Meet the New MK: Likud’s Boker wants to improve emergency services

Nava Boker’s husband, who was the Hadera Police chief, was killed in the 2010 Mount Carmel forest fire.

Likud MK Nava Boker (photo credit: FACEBOOK)
Likud MK Nava Boker
(photo credit: FACEBOOK)
Name: Nava Boker
Party: Likud
Age: 44
Hometown: Hadera
Family status: Widow with two children
Profession before becoming an MK: Journalist for 20 years for local newspapers and Channel 1, as Welfare Reporter, PR professional.
Boker’s husband, who was the Hadera Police chief, was killed in the 2010 Mount Carmel forest fire and she founded the Lior Boker Foundation in his name in 2012 to improve firefighting training and supplies. Boker led the public battle to found the Israel Fire and Rescue Authority, and the government invested NIS 1.3b in emergency services following the Carmel fire.
Why did you decide to enter politics?
To promote emergency preparedness and save lives, I spent a lot of time in the Knesset, knocking on MKs’ and ministers’ doors. I helped found the Caucus for Emergency Services, but after six months, the government fell apart. I realized that it would be easier to push these issues from the inside, where I can submit a bill myself without having to chase people to do it for me. I already feel the difference; I get hundreds of emails and proposals on all kinds of topics and problems.
We haven’t officially started working, but I’ve been working the whole time. [The Knesset’s Passover recess ends on Monday.]
What are the first three bills you plan to propose?
Today [Wednesday], I proposed my first bill, which was very exciting for me. It calls to have one, joint emergency hotline for police, firefighters and MDA [Magen David Adom]. The hotline will get all the calls and send people to the right entity that is supposed to take care of them. People get confused and don’t remember the different numbers, and important time is lost. This can save lives. Ten years ago, my husband fainted at home and I found him in a pool of blood.
I was so stressed that I accidentally called the firefighters and only after did I call MDA. Every minute counts in saving a life. I hope this bill will pass as quickly as possible.
Last week, on Remembrance Day [for the Fallen of Israel’s Wars], I received many messages from members of bereaved families who want to separate the day from Independence Day. There are 60,000 families who have trouble celebrating our country’s independence because they had a very emotional day. Separating the holidays by one day shouldn’t be a problem.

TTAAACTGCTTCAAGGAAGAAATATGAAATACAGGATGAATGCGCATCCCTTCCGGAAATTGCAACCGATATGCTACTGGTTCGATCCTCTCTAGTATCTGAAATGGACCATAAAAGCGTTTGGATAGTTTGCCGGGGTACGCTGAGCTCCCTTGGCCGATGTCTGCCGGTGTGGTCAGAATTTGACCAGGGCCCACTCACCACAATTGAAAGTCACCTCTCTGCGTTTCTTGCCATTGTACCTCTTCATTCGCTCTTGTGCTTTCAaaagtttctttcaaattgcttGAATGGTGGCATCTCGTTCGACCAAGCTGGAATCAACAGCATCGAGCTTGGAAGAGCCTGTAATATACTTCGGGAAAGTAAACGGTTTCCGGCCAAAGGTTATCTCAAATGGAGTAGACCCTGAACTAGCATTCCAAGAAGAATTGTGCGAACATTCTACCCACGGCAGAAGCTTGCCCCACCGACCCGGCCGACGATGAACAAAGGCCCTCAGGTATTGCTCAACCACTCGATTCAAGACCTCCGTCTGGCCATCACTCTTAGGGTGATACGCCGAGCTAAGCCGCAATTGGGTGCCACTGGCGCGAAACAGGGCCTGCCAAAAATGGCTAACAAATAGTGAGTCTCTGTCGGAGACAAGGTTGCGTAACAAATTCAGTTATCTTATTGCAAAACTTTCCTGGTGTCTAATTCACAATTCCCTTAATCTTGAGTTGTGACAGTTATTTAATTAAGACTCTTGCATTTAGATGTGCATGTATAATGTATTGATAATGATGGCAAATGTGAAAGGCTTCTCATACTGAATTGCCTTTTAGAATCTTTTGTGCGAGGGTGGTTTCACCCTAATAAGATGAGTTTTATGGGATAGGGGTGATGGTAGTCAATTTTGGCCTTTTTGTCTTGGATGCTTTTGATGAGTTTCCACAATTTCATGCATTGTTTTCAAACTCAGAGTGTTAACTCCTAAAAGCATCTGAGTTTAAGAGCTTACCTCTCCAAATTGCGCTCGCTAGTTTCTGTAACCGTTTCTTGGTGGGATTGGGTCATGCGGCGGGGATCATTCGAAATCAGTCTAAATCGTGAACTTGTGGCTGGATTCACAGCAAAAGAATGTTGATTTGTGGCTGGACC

What was the most interesting experience on the campaign trail?
Election Day was on Lior’s birthday, and every year we go to the monument [for those who died in the fire] and lay flowers. My father said to me that Lior would get a birthday gift [and Boker, 25th on the Likud candidates list, would be elected to the Knesset]. The results were a big surprise on a personal and emotional level. It was very symbolic.
This Knesset has a record high number of women and Israeli Arabs. How do you think this will affect the way it functions and the kinds of changes it brings? [Boker was elected to the slot for a new woman in the Likud primary.]
I’m very happy that the number of women went up. We are over 50 percent of the population, but not many of us are in management and command positions, and it’s not because we are less talented.
What is your position on talks with the Palestinian Authority and a possible Palestinian state?
I think at the moment we don’t have a partner for peace.
Unfortunately, Prime Minister Netanyahu has to continue the way he has until now, facing the PA and the world with determination and responsibility, because we have no other choice. We saw what happened when we gave [the Palestinians] territory – we got terrorist attacks, kidnappings and other horrible actions.
What impact do you think the tension in US-Israel relations will have on us in the next few years?
I don’t think the impact will be very big. The US was always Israel’s friend and it will remain that way. Disputes are legitimate, they existed in the past, and relations stayed fine, and that will happen now, too.
What should the government’s response be to growing global anti-Semitism?
The main response should be good public diplomacy to change Israel’s image. Unfortunately, some Jews cause anti-Semitism [by making anti-Israel statements]. We need to silence them. Maybe we should pass laws that people who harm Israel or act against it should be fined or punished. There are so many Arab countries surrounding us, and we only have one Israel. We have to protect it.
What can be done to lower the cost of housing?
I’m not an expert on housing, but I thought moving IDF bases from the Center to the Negev could help. There were supposed to be 100,000 new homes built where the bases were. Unfortunately [Yesh Atid chairman Yair] Lapid stopped the project. Now that he’s not finance minister anymore, I hope the project will move forward.
What should the government do to lower the poverty rate?
I’m for raising minimum wage to NIS 30 [an hour]. I think it’s very important, but we also have to check how it will influence other parts of the economy. I don’t want to jump into things and make declarations; I’m careful and have to investigate more.
Is there something else people should know about you?
Quality of life is important, but before that, we have to make sure we can live and have a country, because we are in existential danger from the Iran deal [with world powers]...
Now everyone realizes the prime minister’s warnings were right and we have to make sure Iran doesn’t have the tools to destroy us. We have to emphasize national security, all the while dealing with social issues.
We just had an ugly, unpleasant election full of defamatory statements. This is the time to say: Enough. Let’s make life a little bit better here.